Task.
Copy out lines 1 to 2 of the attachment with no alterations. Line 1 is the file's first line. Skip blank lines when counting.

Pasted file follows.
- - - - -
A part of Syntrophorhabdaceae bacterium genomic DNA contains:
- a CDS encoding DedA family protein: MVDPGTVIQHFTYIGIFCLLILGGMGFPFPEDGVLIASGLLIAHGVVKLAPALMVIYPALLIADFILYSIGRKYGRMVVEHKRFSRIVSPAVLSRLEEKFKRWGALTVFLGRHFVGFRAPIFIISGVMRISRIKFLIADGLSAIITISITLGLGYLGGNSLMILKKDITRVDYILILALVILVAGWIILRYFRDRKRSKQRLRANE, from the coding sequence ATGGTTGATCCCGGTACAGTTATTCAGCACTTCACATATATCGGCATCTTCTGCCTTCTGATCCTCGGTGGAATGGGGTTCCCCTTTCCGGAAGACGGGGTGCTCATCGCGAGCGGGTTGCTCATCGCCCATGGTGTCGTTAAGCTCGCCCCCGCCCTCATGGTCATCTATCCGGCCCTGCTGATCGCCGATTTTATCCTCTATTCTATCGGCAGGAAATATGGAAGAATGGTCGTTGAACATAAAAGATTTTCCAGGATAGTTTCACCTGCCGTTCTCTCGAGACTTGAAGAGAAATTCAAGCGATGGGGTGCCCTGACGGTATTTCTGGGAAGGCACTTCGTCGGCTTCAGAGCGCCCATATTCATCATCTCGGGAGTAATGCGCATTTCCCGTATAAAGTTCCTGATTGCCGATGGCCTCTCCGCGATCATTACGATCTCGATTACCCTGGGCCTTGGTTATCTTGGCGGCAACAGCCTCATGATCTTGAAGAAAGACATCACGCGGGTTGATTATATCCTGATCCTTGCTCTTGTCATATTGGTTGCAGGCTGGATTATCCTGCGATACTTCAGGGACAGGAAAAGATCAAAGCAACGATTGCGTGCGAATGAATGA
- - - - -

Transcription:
A part of Syntrophorhabdaceae bacterium genomic DNA contains:
- a CDS encoding DedA family protein: MVDPGTVIQHFTYIGIFCLLILGGMGFPFPEDGVLIASGLLIAHGVVKLAPALMVIYPALLIADFILYSIGRKYGRMVVEHKRFSRIVSPAVLSRLEEKFKRWGALTVFLGRHFVGFRAPIFIISGVMRISRIKFLIADGLSAIITISITLGLGYLGGNSLMILKKDITRVDYILILALVILVAGWIILRYFRDRKRSKQRLRANE, from the coding sequence ATGGTTGATCCCGGTACAGTTATTCAGCACTTCACATATATCGGCATCTTCTGCCTTCTGATCCTCGGTGGAATGGGGTTCCCCTTTCCGGAAGACGGGGTGCTCATCGCGAGCGGGTTGCTCATCGCCCATGGTGTCGTTAAGCTCGCCCCCGCCCTCATGGTCATCTATCCGGCCCTGCTGATCGCCGATTTTATCCTCTATTCTATCGGCAGGAAATATGGAAGAATGGTCGTTGAACATAAAAGATTTTCCAGGATAGTTTCACCTGCCGTTCTCTCGAGACTTGAAGAGAAATTCAAGCGATGGGGTGCCCTGACGGTATTTCTGGGAAGGCACTTCGTCGGCTTCAGAGCGCCCATATTCATCATCTCGGGAGTAATGCGCATTTCCCGTATAAAGTTCCTGATTGCCGATGGCCTCTCCGCGATCATTACGATCTCGATTACCCTGGGCCTTGGTTATCTTGGCGGCAACAGCCTCATGATCTTGAAGAAAGACATCACGCGGGTTGATTATATCCTGATCCTTGCTCTTGTCATATTGGTTGCAGGCTGGATTATCCTGCGATACTTCAGGGACAGGAAAAGATCAAAGCAACGATTGCGTGCGAATGAATGA